New Delhi: An Indian cosmonaut will once again be part of a space mission onboard a Russian spacecraft. To take place by 2013, the mission will come nearly three decades after Wing Commander Rakesh Sharma undertook a historic flight to the Soviet Salyut 7 space station on 2 April 1984.
Wing Commander Sharma remained on board the space station for eight days.
This mission, tentatively scheduled for 2013, will precede a planned Indian manned spaceflight in 2015.
India and Russia signed a memorandum of understanding on joint activities in the field of human spaceflight programme during the recent visit of Russian president Dmitry Medvedev.
"As per the agreement, an Indian astronaut will first go on a space mission on a Russian spacecraft. This will be followed by an Indian manned mission to space in 2015," Indian Space Research Organisation's (ISRO) chairman G Madhavan Nair said.
Under the MoU signed by Nair and his Russian counterpart Anatoly Perminov, ISRO and Russian space agency Roskosmos will jointly build the spacecraft for the Indian manned mission.
"We will be redesigning the Soyuz space capsule of the Russian agency for our mission," Nair said.
The Soyuz remains the world's most reliable space vehicle, though there have been unexplained very high G reentries to earth recently, with American crew on board. ISRO would appear to have made a wise choice in opting for a redesign of the Soyuz.
ISRO has already been sanctioned Rs95 crore to study all aspects of the manned space mission, which will involve a two-member Indian crew spending a week in space. The spacecraft, to be placed in a low earth orbit, will splashdown in the Indian Ocean after completion of the mission.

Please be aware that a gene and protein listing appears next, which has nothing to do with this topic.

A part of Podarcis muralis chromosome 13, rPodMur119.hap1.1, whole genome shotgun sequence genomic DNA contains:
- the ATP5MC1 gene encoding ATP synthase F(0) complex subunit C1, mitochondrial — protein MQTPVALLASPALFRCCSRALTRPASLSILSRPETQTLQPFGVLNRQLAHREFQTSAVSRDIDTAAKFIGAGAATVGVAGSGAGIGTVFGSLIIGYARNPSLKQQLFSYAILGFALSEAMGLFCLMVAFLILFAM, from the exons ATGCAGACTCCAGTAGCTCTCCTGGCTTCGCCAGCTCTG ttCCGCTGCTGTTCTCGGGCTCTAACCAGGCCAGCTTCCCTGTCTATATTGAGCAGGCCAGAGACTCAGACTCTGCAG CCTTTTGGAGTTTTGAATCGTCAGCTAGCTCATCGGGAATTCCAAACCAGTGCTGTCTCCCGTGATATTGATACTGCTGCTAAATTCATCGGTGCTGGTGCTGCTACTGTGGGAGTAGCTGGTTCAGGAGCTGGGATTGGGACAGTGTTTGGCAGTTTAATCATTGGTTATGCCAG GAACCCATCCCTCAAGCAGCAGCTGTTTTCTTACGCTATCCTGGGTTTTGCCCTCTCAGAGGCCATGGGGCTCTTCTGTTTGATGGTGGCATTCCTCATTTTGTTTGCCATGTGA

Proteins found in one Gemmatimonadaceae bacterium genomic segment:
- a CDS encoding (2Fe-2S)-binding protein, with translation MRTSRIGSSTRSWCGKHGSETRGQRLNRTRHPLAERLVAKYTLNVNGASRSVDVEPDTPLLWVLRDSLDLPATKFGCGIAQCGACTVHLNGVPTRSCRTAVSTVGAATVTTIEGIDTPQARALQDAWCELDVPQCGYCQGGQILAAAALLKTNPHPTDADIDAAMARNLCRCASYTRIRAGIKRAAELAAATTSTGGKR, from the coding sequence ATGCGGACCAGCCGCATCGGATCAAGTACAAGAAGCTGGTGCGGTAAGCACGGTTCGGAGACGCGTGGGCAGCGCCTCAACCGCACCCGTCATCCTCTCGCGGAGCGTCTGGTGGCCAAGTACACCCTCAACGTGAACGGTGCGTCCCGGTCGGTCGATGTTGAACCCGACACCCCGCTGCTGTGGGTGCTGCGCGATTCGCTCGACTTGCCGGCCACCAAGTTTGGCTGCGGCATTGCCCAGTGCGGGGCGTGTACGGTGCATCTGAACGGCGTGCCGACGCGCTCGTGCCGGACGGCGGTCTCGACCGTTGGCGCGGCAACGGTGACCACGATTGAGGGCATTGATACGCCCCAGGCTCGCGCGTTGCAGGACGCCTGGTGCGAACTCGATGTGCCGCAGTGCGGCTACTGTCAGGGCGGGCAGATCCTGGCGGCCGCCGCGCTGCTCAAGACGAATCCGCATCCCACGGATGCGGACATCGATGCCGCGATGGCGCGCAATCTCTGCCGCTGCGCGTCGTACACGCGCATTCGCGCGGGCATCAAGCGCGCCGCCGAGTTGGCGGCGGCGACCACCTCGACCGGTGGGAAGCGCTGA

ISRO has already announced the setting up of an astronaut training centre in Bangalore. It has now said that a batch of 200 would be initially selected before four are finally shortlisted, Of these two would go on the mission.
The Soyuz TM
The Soyuz TM ("Soyuz" means "Union") is a modernized version of the Soyuz T with new docking and rendezvous, radio communications, emergency, and integrated parachute/landing engine systems. It has a more durable metal body and lighter heat shield material.
The Soyuz TM serves as both a ferry for Russian crews coming to and from the station as well as a "lifeboat" for any emergency escapes. The Soyuz can carry three people and has been in use since 1967. Though an old vehicle it has been updated several times.
It was used to ferry people up and down from the Russian space station Mir and now brings people and supplies to the International Space Station.